For several good reasons, mid-size 4x4 dual-cab utes are the go-to vehicle for thousands of Australians who like to tow.
Most of them offer a 3500kg braked towing rating. Their relatively long wheelbases are good for stability when towing. And they are more affordable than the big 4x4 wagons that also offer that 3500kg capacity, such as LandCruiser, Patrol and Land Rovers.
We're spoiled for choice, too. With some of Australia's biggest-selling vehicles in this 4x4 dual-cab ute category, manufacturers are falling over themselves to get product into the market for eager buyers.
This gives buyers options from lower-priced single-cabs in the $30,000 range right up to the heavily equipped sports utes such as the Ranger Raptor or more premium-focused variants such as the Volkswagen Amarok Aventura.
It’s been a year since the Ford Ranger hit the market and, when we tested it against its peers, it was the best of the pack by a long shot.
We scored the Ranger V6 as the best mid-size 4x4 for towing and the four-cylinder bi-turbo as second best. There was a lot of daylight between second and third places.
In the 12 months since that testing the only real news in the segment has been the launch of the second-generation Volkswagen Amarok. While you could think of the new Amarok as a Ranger in a German suit (or lederhosen!) because it shares its platform and drivetrains with the standard-setting Ford, it wouldn’t be right to pick the best towing rig without lining them up and testing them back-to-back.
Volkswagen took the Ranger’s T6 light-truck chassis, 3.0-litre V6 diesel engine and 10-speed automatic transmission, and fitted it with a flash new suit of panels that give it a distinctly VW look and feel.
It delivered a similar job inside where the Amarok – tested here in $75,990 PanAmericana guise – gets softer feel touch-points, a bigger infotainment touchscreen than the $67,690 Ranger Sport as tested, and unique switch gear and controls.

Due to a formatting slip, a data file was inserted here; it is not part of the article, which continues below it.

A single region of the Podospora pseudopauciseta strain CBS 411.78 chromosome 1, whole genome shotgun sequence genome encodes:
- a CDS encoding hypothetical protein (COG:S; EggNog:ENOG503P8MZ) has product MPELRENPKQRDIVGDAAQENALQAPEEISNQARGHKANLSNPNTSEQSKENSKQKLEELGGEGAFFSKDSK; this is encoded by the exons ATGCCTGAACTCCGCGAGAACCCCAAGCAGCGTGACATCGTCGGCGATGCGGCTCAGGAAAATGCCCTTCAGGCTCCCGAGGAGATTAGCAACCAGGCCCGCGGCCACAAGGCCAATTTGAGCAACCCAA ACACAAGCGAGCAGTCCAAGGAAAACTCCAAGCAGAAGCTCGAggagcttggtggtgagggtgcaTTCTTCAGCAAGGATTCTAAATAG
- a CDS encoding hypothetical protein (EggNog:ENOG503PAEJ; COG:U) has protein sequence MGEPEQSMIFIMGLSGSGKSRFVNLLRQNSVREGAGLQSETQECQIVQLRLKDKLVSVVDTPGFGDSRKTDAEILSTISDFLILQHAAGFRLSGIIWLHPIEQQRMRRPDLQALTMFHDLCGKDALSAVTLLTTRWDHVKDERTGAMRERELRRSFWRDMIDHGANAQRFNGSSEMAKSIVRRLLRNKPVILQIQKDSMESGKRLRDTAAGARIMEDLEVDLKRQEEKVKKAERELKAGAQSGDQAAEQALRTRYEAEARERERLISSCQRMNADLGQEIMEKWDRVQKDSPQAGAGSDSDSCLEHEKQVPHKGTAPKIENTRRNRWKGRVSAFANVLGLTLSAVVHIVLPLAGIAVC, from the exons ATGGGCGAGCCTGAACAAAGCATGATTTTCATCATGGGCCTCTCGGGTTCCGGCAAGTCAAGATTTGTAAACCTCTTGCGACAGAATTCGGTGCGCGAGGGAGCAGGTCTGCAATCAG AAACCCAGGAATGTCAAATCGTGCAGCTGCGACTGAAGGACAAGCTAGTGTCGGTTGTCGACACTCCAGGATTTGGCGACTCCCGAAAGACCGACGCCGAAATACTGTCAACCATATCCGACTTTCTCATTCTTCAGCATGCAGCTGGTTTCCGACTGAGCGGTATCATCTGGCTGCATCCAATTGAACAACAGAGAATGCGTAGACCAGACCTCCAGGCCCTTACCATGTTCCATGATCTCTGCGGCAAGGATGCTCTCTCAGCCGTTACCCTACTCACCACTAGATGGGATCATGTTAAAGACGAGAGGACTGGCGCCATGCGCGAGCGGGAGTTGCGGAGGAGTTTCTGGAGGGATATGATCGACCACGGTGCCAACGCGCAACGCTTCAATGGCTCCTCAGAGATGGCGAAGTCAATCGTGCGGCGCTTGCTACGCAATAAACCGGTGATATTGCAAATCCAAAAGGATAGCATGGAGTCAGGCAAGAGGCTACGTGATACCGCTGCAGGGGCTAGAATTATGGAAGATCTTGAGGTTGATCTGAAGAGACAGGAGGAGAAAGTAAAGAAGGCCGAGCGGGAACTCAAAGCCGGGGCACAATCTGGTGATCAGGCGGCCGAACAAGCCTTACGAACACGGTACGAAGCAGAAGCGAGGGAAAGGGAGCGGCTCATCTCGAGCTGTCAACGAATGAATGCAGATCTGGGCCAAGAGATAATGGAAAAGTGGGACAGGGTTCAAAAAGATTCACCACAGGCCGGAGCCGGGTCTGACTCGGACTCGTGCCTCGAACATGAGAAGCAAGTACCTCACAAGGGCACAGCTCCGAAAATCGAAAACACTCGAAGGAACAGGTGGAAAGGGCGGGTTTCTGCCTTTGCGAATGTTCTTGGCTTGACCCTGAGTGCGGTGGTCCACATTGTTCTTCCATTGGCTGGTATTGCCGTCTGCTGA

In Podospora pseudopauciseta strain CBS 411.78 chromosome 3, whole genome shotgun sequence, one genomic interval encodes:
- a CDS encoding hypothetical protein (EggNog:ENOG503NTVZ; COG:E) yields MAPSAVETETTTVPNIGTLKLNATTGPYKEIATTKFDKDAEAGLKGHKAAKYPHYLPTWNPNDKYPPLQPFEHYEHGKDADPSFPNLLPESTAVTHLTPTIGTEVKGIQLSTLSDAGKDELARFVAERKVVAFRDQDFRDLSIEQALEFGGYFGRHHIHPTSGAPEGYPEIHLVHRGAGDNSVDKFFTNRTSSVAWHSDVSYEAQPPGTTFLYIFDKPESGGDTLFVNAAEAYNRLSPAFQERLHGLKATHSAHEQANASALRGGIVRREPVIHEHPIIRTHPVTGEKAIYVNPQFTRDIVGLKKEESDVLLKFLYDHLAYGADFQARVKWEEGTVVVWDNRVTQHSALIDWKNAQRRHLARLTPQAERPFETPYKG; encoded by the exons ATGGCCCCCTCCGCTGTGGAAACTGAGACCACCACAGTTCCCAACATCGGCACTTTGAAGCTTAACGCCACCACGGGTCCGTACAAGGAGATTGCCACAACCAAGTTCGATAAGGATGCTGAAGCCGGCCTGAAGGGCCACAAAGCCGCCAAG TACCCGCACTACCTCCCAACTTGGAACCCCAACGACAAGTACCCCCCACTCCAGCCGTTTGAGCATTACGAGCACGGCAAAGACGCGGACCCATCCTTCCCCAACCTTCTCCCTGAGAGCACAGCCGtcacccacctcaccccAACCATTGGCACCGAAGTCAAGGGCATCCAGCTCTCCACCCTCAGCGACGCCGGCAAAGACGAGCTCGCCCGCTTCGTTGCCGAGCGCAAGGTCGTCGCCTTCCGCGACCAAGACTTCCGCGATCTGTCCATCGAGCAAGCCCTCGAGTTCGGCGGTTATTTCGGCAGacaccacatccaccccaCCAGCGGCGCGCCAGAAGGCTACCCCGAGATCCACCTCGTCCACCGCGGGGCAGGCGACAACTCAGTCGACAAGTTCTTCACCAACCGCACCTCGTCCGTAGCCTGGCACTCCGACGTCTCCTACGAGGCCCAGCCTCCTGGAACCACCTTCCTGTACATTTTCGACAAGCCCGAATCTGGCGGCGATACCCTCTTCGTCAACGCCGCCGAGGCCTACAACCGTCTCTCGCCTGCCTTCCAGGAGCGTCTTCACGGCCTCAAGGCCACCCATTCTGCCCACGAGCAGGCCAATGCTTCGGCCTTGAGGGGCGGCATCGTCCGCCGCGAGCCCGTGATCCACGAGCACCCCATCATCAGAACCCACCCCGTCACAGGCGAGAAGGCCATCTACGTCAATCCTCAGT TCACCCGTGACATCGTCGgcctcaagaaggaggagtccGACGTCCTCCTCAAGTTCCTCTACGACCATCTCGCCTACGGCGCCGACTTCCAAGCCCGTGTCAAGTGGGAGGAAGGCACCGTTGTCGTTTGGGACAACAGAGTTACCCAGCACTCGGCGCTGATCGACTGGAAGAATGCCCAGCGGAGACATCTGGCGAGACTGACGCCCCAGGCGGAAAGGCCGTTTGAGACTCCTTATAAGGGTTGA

The V6 Ranger and Amarok have a rated towing capacity of 3500kg and the GCM is a healthy 6400kg so they are class-leading in that regard.
They both have inbuilt electric brake controllers and share their clever towing tech that includes customising the electronic driver’s aids to the size of your trailer, having a trailer light check feature, and a handy towing checklist for anyone for whom this discipline isn’t second nature.
To put them to the test we borrowed a Jayco Silverline Club caravan from the team at Page Brothers Jayco RVs and Caravans in Moorabbin. The dual axle van weighs in at 2700kg with approximately 170kg down on the tow ball. It’s a fairly typical example of the size and type of caravan you see being hauled behind utes all over Australia, so it suited our test perfectly.
The Jayco van comes with its own electronic stability control that works in unison with the ESC and trailer sway control of both of these utes.
With this sort of grunt they both pulled the big caravan with ease, while the long wheelbase and size of the utes provided a stable platform. It terms of towing, you really couldn’t set the Amarok and Ranger apart; they do the job equally as well.
There's an important distinction between the driving experiences when not towing, however.
Underneath, Volkswagen has used its own suspension calibration with firmer springs and shocks. The consequence is that the PanAmericana has a poorer ride than the Ranger both on and off road, with a tendency to rock passengers around in the cabin on less-than-smooth surfaces.
Although both utes are matched for excellent towing ability, the result isn't a draw.
The Ford Ranger's better ergonomics and superior ride comfort on and off road give the Blue Oval ute our nod here.